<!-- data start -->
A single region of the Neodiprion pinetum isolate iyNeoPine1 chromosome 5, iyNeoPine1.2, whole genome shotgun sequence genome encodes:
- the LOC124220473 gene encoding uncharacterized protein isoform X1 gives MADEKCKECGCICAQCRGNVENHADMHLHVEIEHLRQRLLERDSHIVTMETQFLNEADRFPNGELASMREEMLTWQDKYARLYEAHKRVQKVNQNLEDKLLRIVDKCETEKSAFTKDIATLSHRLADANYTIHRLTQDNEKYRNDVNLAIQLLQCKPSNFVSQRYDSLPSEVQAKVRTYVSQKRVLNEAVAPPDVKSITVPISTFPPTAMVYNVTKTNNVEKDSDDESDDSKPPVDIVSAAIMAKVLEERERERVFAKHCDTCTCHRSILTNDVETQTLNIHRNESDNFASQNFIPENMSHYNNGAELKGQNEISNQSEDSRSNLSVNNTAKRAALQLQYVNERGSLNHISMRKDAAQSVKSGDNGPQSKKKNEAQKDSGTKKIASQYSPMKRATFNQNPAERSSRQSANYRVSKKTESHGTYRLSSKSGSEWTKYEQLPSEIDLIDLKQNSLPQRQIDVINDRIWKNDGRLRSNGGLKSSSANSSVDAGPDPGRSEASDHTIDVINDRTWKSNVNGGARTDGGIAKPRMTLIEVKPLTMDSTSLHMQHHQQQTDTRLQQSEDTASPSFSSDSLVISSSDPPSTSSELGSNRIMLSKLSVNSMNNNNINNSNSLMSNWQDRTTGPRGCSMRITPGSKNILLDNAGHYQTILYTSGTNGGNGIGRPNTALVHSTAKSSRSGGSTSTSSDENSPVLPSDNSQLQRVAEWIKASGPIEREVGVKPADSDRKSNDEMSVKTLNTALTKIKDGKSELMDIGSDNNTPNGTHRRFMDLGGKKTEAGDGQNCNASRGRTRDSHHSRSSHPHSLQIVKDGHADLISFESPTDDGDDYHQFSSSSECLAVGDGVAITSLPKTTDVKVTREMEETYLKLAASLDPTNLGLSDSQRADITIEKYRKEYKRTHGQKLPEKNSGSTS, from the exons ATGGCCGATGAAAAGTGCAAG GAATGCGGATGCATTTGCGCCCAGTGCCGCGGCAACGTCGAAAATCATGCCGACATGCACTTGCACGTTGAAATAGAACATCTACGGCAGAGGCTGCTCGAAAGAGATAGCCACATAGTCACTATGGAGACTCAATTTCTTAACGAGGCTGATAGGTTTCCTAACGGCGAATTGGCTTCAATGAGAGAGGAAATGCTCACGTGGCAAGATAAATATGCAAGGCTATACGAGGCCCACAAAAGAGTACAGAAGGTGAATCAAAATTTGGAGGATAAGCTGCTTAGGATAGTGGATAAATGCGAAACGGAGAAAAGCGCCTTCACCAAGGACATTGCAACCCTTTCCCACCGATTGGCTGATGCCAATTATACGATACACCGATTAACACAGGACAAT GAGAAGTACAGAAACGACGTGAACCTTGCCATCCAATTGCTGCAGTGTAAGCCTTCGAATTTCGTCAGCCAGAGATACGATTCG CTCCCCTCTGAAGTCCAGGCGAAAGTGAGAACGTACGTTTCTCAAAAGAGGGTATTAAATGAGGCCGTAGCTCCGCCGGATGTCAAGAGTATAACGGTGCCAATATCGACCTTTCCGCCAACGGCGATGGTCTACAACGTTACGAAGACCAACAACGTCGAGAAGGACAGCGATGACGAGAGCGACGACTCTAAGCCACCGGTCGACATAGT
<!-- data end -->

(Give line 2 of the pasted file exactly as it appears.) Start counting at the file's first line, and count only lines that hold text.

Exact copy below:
- the LOC124220473 gene encoding uncharacterized protein isoform X1 gives MADEKCKECGCICAQCRGNVENHADMHLHVEIEHLRQRLLERDSHIVTMETQFLNEADRFPNGELASMREEMLTWQDKYARLYEAHKRVQKVNQNLEDKLLRIVDKCETEKSAFTKDIATLSHRLADANYTIHRLTQDNEKYRNDVNLAIQLLQCKPSNFVSQRYDSLPSEVQAKVRTYVSQKRVLNEAVAPPDVKSITVPISTFPPTAMVYNVTKTNNVEKDSDDESDDSKPPVDIVSAAIMAKVLEERERERVFAKHCDTCTCHRSILTNDVETQTLNIHRNESDNFASQNFIPENMSHYNNGAELKGQNEISNQSEDSRSNLSVNNTAKRAALQLQYVNERGSLNHISMRKDAAQSVKSGDNGPQSKKKNEAQKDSGTKKIASQYSPMKRATFNQNPAERSSRQSANYRVSKKTESHGTYRLSSKSGSEWTKYEQLPSEIDLIDLKQNSLPQRQIDVINDRIWKNDGRLRSNGGLKSSSANSSVDAGPDPGRSEASDHTIDVINDRTWKSNVNGGARTDGGIAKPRMTLIEVKPLTMDSTSLHMQHHQQQTDTRLQQSEDTASPSFSSDSLVISSSDPPSTSSELGSNRIMLSKLSVNSMNNNNINNSNSLMSNWQDRTTGPRGCSMRITPGSKNILLDNAGHYQTILYTSGTNGGNGIGRPNTALVHSTAKSSRSGGSTSTSSDENSPVLPSDNSQLQRVAEWIKASGPIEREVGVKPADSDRKSNDEMSVKTLNTALTKIKDGKSELMDIGSDNNTPNGTHRRFMDLGGKKTEAGDGQNCNASRGRTRDSHHSRSSHPHSLQIVKDGHADLISFESPTDDGDDYHQFSSSSECLAVGDGVAITSLPKTTDVKVTREMEETYLKLAASLDPTNLGLSDSQRADITIEKYRKEYKRTHGQKLPEKNSGSTS, from the exons ATGGCCGATGAAAAGTGCAAG GAATGCGGATGCATTTGCGCCCAGTGCCGCGGCAACGTCGAAAATCATGCCGACATGCACTTGCACGTTGAAATAGAACATCTACGGCAGAGGCTGCTCGAAAGAGATAGCCACATAGTCACTATGGAGACTCAATTTCTTAACGAGGCTGATAGGTTTCCTAACGGCGAATTGGCTTCAATGAGAGAGGAAATGCTCACGTGGCAAGATAAATATGCAAGGCTATACGAGGCCCACAAAAGAGTACAGAAGGTGAATCAAAATTTGGAGGATAAGCTGCTTAGGATAGTGGATAAATGCGAAACGGAGAAAAGCGCCTTCACCAAGGACATTGCAACCCTTTCCCACCGATTGGCTGATGCCAATTATACGATACACCGATTAACACAGGACAAT GAGAAGTACAGAAACGACGTGAACCTTGCCATCCAATTGCTGCAGTGTAAGCCTTCGAATTTCGTCAGCCAGAGATACGATTCG CTCCCCTCTGAAGTCCAGGCGAAAGTGAGAACGTACGTTTCTCAAAAGAGGGTATTAAATGAGGCCGTAGCTCCGCCGGATGTCAAGAGTATAACGGTGCCAATATCGACCTTTCCGCCAACGGCGATGGTCTACAACGTTACGAAGACCAACAACGTCGAGAAGGACAGCGATGACGAGAGCGACGACTCTAAGCCACCGGTCGACATAGT